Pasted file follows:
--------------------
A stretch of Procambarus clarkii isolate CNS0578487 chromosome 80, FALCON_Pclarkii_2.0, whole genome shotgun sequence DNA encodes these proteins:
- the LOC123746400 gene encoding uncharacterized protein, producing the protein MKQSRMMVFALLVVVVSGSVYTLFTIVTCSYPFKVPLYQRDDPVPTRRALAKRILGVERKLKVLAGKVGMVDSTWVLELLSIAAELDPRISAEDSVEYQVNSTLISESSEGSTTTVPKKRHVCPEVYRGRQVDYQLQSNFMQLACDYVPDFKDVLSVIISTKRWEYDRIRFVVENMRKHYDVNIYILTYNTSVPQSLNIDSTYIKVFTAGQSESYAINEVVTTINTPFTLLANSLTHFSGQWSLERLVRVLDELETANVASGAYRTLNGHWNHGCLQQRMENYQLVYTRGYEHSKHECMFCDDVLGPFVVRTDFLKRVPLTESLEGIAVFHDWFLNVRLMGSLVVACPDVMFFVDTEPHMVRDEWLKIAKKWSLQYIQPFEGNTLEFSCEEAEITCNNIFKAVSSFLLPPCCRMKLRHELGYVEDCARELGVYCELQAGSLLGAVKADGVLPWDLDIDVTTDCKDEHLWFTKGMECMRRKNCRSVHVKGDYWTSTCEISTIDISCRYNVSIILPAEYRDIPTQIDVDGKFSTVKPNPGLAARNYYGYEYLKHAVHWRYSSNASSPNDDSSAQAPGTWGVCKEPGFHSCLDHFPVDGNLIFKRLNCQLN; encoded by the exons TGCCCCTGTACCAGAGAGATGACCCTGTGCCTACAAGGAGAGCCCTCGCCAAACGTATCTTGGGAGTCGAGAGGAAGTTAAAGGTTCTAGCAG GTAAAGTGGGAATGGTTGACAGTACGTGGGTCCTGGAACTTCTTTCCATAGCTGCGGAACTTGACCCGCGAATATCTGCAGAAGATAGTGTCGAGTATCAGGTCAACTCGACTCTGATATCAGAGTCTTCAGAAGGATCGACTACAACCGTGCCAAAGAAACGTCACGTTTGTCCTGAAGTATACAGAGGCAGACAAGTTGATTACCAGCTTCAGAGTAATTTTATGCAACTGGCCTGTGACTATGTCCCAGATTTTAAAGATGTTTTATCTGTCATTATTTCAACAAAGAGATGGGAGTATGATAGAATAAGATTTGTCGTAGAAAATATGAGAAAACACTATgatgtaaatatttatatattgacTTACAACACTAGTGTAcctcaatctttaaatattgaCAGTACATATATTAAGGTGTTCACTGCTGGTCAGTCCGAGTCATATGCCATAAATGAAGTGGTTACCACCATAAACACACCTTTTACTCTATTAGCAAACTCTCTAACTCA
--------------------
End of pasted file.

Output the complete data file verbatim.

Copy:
A stretch of Procambarus clarkii isolate CNS0578487 chromosome 80, FALCON_Pclarkii_2.0, whole genome shotgun sequence DNA encodes these proteins:
- the LOC123746400 gene encoding uncharacterized protein, producing the protein MKQSRMMVFALLVVVVSGSVYTLFTIVTCSYPFKVPLYQRDDPVPTRRALAKRILGVERKLKVLAGKVGMVDSTWVLELLSIAAELDPRISAEDSVEYQVNSTLISESSEGSTTTVPKKRHVCPEVYRGRQVDYQLQSNFMQLACDYVPDFKDVLSVIISTKRWEYDRIRFVVENMRKHYDVNIYILTYNTSVPQSLNIDSTYIKVFTAGQSESYAINEVVTTINTPFTLLANSLTHFSGQWSLERLVRVLDELETANVASGAYRTLNGHWNHGCLQQRMENYQLVYTRGYEHSKHECMFCDDVLGPFVVRTDFLKRVPLTESLEGIAVFHDWFLNVRLMGSLVVACPDVMFFVDTEPHMVRDEWLKIAKKWSLQYIQPFEGNTLEFSCEEAEITCNNIFKAVSSFLLPPCCRMKLRHELGYVEDCARELGVYCELQAGSLLGAVKADGVLPWDLDIDVTTDCKDEHLWFTKGMECMRRKNCRSVHVKGDYWTSTCEISTIDISCRYNVSIILPAEYRDIPTQIDVDGKFSTVKPNPGLAARNYYGYEYLKHAVHWRYSSNASSPNDDSSAQAPGTWGVCKEPGFHSCLDHFPVDGNLIFKRLNCQLN; encoded by the exons TGCCCCTGTACCAGAGAGATGACCCTGTGCCTACAAGGAGAGCCCTCGCCAAACGTATCTTGGGAGTCGAGAGGAAGTTAAAGGTTCTAGCAG GTAAAGTGGGAATGGTTGACAGTACGTGGGTCCTGGAACTTCTTTCCATAGCTGCGGAACTTGACCCGCGAATATCTGCAGAAGATAGTGTCGAGTATCAGGTCAACTCGACTCTGATATCAGAGTCTTCAGAAGGATCGACTACAACCGTGCCAAAGAAACGTCACGTTTGTCCTGAAGTATACAGAGGCAGACAAGTTGATTACCAGCTTCAGAGTAATTTTATGCAACTGGCCTGTGACTATGTCCCAGATTTTAAAGATGTTTTATCTGTCATTATTTCAACAAAGAGATGGGAGTATGATAGAATAAGATTTGTCGTAGAAAATATGAGAAAACACTATgatgtaaatatttatatattgacTTACAACACTAGTGTAcctcaatctttaaatattgaCAGTACATATATTAAGGTGTTCACTGCTGGTCAGTCCGAGTCATATGCCATAAATGAAGTGGTTACCACCATAAACACACCTTTTACTCTATTAGCAAACTCTCTAACTCA